So I went to MidWest Camp out at Diana's Grove, and I'm back, and my report is, basically, that I thought it was great and I had a lovely time. I haven't taught at a full-week witchcamp in probably about 10 years, and I've never been to the MidWest camp. I thought it might be a good time to come back in, and I thought it might be a good idea to teach someplace closer to home, and the Dreamweavers hired me for MidWest, and so I went. And I loved it.
I had NOT been cheerful about the story line we were working with -- the Ring Cycle?! Were the Dreamweavers nuts?!
Well, no. What was problematic about the story line -- the infinite versions, the messiness, the seemingly totally retro value system -- all worked to make this what was one of the most powerful storylines I've every worked with. We focused on creation of alternate stories, on reinvention, on fluidity, on just plain walking out of a problematic story and creating a different ending. Lovely.
Also Diana's Grove is a real treat -- this is the first time I've worked in a place dedicated so thoroughly to mystical work, always, all the time, every day, and that makes a PROFOUND difference to the energy. (I've certainly worked in places which were, as venues, dedicated to realities compatible with mine, and that's better than working in rented Boy Scout camps; nevertheless, Diana's Grove is specifically empowered Wiccan. Very powerful.) Also, the dog rescue piece of the doings there has now changed my life -- I fell in love with a couple of the dogs, and they'll be arriving on Sunday, to live over at The Beloved's.
There had been glitches, though, in realms I have nothing to do with, and the result was that instead of about 60 campers there were about 15. Other than the obvious monetary impact this had, this had a major impact on the structure of the camp -- instead of the three teaching tracks, we ended up folding everything together. And this meant that, though everybody got to work with all the teachers and nobody had to decide what they WEREN'T going to do, if people had been focused on one track, and completely uninterested in the others, they still had to put up with all of us.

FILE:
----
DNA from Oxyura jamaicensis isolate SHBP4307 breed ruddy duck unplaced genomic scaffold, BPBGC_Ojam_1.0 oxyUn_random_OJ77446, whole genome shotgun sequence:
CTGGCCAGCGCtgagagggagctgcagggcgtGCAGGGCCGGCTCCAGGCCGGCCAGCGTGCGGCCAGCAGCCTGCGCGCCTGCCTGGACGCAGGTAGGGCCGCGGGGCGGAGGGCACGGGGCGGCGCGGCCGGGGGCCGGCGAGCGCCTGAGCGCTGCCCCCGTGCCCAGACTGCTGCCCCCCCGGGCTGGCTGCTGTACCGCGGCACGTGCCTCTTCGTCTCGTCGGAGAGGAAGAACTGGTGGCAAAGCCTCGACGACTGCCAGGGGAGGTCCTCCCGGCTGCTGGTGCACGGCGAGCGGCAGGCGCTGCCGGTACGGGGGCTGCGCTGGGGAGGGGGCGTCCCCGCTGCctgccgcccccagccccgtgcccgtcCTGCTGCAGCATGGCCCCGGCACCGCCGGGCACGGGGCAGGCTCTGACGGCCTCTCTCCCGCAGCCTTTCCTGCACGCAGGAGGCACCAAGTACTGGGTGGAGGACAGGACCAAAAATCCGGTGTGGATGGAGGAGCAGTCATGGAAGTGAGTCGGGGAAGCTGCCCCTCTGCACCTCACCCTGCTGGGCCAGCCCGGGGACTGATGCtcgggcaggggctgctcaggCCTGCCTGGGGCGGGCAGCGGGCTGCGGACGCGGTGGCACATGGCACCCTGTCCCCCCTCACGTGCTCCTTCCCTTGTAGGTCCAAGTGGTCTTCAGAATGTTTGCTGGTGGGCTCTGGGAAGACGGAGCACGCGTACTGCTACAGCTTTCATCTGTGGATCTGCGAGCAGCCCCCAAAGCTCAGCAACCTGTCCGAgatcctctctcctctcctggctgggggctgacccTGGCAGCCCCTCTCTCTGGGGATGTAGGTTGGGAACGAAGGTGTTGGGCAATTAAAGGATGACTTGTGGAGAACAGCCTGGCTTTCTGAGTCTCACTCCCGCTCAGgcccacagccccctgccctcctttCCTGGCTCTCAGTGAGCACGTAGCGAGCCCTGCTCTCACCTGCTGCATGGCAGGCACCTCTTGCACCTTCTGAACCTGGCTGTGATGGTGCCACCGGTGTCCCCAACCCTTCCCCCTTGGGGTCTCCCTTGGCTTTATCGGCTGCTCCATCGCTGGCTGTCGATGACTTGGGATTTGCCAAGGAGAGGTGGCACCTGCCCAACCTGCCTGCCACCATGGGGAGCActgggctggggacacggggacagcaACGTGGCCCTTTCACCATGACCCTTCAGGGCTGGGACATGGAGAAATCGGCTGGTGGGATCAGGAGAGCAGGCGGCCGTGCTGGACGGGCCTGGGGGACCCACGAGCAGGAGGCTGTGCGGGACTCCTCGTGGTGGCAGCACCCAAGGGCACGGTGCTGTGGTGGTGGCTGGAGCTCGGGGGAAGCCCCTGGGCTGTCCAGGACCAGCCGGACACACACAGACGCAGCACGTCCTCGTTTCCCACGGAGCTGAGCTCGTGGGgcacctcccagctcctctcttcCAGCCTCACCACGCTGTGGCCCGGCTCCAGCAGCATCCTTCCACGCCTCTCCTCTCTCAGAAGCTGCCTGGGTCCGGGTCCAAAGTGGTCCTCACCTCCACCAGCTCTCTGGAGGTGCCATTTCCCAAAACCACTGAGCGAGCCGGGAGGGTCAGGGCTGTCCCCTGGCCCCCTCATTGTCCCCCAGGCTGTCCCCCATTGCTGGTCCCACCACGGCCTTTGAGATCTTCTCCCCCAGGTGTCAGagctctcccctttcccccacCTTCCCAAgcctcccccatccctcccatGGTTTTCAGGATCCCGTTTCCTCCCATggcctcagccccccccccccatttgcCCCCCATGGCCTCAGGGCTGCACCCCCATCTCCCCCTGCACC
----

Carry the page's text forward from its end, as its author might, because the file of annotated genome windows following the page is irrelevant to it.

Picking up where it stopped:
So there were problems for a while whilst things got sorted out. But I think that the smaller number of campers meant that we were able to work much more deeply, in a much more coherent fashion, than I've been able to do at a witchcamp before.
In the years since we invented witchcamps, they've proliferated. I used to wonder when the growth would start collapsing -- it seemed to me that there would be a point at which giant witchcamps going on for a week at a time would no longer be financially viable -- that the structures would naturally start to shift.
I've greatly enjoyed long-weekend intensives, over the 25 years I've been teaching witchcraft, for instance. They're smaller, easier to organize, less expensive, and the work can be deeper (though the high one gets with a circle of 70 people is of course very different). So I'm in favor of that.
And the camper-created structure makes sense to me, too.
In the meantime, though, I'm still willing to teach at regular camps, if they make sense to me. Or weekend intensives, if they make sense to me. Or facilitate at camper-created camps, if they makes sense to me. I'm not dedicated to one form or another. I like for things to shift and change. In a reasonable fashion.
On the other hand, now that I think of it, the Ring Cycle did NOT seem reasonable to me, but I adored it by the end of the week, and got an enormous amount of personal work done. So clearly, I should have an even more open mind than I've managed to create so far.